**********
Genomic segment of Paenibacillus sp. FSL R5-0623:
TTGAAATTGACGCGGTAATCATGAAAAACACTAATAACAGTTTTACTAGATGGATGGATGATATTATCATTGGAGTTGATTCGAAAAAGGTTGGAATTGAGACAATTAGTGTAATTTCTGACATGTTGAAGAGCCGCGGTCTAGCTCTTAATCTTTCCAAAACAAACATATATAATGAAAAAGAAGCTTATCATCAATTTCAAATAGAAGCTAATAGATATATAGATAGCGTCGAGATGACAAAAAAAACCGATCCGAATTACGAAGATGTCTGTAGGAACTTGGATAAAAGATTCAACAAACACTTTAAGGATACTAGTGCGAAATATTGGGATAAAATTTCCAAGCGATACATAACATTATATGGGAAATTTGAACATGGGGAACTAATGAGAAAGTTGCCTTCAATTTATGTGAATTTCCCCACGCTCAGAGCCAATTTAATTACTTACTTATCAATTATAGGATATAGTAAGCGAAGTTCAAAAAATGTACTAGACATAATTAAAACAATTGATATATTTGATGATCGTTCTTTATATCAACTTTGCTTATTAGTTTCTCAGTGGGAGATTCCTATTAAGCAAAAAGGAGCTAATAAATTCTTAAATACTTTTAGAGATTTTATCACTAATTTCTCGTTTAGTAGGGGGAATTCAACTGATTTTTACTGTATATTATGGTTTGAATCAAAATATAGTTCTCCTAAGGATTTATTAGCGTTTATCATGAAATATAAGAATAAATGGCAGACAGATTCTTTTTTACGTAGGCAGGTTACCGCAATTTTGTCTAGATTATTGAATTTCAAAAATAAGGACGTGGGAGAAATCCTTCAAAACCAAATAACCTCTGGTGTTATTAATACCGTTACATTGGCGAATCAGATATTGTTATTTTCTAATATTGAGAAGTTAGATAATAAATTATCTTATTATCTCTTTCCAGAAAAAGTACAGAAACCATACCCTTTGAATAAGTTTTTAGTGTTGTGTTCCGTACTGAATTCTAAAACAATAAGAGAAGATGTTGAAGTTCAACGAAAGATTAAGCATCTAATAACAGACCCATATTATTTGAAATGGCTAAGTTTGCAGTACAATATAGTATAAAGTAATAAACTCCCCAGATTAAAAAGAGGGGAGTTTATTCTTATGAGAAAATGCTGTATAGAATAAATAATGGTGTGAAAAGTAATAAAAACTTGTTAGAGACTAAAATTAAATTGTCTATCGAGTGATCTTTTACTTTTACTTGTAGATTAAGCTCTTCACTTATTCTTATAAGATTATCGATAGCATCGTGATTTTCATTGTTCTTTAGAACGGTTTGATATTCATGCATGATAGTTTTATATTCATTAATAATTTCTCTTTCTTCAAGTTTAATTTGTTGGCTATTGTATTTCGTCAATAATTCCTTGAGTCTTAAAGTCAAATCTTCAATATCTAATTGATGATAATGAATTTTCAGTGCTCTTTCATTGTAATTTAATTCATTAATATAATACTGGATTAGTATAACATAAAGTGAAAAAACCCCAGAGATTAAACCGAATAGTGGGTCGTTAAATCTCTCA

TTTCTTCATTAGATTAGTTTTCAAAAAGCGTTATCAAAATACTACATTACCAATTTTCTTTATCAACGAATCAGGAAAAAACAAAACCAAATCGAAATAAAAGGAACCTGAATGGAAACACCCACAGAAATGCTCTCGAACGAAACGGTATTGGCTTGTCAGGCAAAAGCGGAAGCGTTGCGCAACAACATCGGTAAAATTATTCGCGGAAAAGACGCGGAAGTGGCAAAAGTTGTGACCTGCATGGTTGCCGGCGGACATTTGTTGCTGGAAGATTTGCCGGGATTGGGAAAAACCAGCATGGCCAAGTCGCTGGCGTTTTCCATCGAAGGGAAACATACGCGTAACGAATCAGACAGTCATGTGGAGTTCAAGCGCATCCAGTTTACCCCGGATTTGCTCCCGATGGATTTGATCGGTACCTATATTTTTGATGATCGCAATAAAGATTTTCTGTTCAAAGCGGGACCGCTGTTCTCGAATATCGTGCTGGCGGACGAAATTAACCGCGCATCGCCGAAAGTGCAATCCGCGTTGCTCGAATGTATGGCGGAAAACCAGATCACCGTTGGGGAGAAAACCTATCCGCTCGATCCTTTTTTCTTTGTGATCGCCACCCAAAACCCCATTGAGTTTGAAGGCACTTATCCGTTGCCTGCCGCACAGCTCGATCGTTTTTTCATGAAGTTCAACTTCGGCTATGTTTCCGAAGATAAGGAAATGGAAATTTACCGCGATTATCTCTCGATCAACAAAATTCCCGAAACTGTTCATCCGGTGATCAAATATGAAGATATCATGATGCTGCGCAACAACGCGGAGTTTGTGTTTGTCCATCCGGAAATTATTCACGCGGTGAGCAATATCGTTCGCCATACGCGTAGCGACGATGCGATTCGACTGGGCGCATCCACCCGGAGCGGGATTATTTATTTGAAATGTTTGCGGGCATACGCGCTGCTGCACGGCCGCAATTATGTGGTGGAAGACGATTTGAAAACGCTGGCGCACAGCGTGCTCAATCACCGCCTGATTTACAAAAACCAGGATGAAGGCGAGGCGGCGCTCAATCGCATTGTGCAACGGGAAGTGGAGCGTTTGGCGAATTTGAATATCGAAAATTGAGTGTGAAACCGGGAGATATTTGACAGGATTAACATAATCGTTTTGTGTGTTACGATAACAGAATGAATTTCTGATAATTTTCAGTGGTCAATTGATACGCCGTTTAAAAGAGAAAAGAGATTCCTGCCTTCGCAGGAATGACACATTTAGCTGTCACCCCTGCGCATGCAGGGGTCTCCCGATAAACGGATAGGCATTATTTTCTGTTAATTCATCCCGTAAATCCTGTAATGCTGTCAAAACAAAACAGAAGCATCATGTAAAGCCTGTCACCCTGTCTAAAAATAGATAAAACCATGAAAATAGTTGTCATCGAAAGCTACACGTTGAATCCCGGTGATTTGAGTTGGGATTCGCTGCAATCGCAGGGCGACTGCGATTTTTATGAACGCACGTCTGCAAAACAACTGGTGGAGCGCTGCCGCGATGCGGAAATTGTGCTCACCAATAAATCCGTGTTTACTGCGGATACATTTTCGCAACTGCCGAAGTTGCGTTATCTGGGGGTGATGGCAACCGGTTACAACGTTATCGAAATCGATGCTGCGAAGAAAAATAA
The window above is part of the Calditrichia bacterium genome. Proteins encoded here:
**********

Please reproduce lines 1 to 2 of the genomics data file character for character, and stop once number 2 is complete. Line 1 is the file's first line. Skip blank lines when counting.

Genomic segment of Paenibacillus sp. FSL R5-0623:
TTGAAATTGACGCGGTAATCATGAAAAACACTAATAACAGTTTTACTAGATGGATGGATGATATTATCATTGGAGTTGATTCGAAAAAGGTTGGAATTGAGACAATTAGTGTAATTTCTGACATGTTGAAGAGCCGCGGTCTAGCTCTTAATCTTTCCAAAACAAACATATATAATGAAAAAGAAGCTTATCATCAATTTCAAATAGAAGCTAATAGATATATAGATAGCGTCGAGATGACAAAAAAAACCGATCCGAATTACGAAGATGTCTGTAGGAACTTGGATAAAAGATTCAACAAACACTTTAAGGATACTAGTGCGAAATATTGGGATAAAATTTCCAAGCGATACATAACATTATATGGGAAATTTGAACATGGGGAACTAATGAGAAAGTTGCCTTCAATTTATGTGAATTTCCCCACGCTCAGAGCCAATTTAATTACTTACTTATCAATTATAGGATATAGTAAGCGAAGTTCAAAAAATGTACTAGACATAATTAAAACAATTGATATATTTGATGATCGTTCTTTATATCAACTTTGCTTATTAGTTTCTCAGTGGGAGATTCCTATTAAGCAAAAAGGAGCTAATAAATTCTTAAATACTTTTAGAGATTTTATCACTAATTTCTCGTTTAGTAGGGGGAATTCAACTGATTTTTACTGTATATTATGGTTTGAATCAAAATATAGTTCTCCTAAGGATTTATTAGCGTTTATCATGAAATATAAGAATAAATGGCAGACAGATTCTTTTTTACGTAGGCAGGTTACCGCAATTTTGTCTAGATTATTGAATTTCAAAAATAAGGACGTGGGAGAAATCCTTCAAAACCAAATAACCTCTGGTGTTATTAATACCGTTACATTGGCGAATCAGATATTGTTATTTTCTAATATTGAGAAGTTAGATAATAAATTATCTTATTATCTCTTTCCAGAAAAAGTACAGAAACCATACCCTTTGAATAAGTTTTTAGTGTTGTGTTCCGTACTGAATTCTAAAACAATAAGAGAAGATGTTGAAGTTCAACGAAAGATTAAGCATCTAATAACAGACCCATATTATTTGAAATGGCTAAGTTTGCAGTACAATATAGTATAAAGTAATAAACTCCCCAGATTAAAAAGAGGGGAGTTTATTCTTATGAGAAAATGCTGTATAGAATAAATAATGGTGTGAAAAGTAATAAAAACTTGTTAGAGACTAAAATTAAATTGTCTATCGAGTGATCTTTTACTTTTACTTGTAGATTAAGCTCTTCACTTATTCTTATAAGATTATCGATAGCATCGTGATTTTCATTGTTCTTTAGAACGGTTTGATATTCATGCATGATAGTTTTATATTCATTAATAATTTCTCTTTCTTCAAGTTTAATTTGTTGGCTATTGTATTTCGTCAATAATTCCTTGAGTCTTAAAGTCAAATCTTCAATATCTAATTGATGATAATGAATTTTCAGTGCTCTTTCATTGTAATTTAATTCATTAATATAATACTGGATTAGTATAACATAAAGTGAAAAAACCCCAGAGATTAAACCGAATAGTGGGTCGTTAAATCTCTCA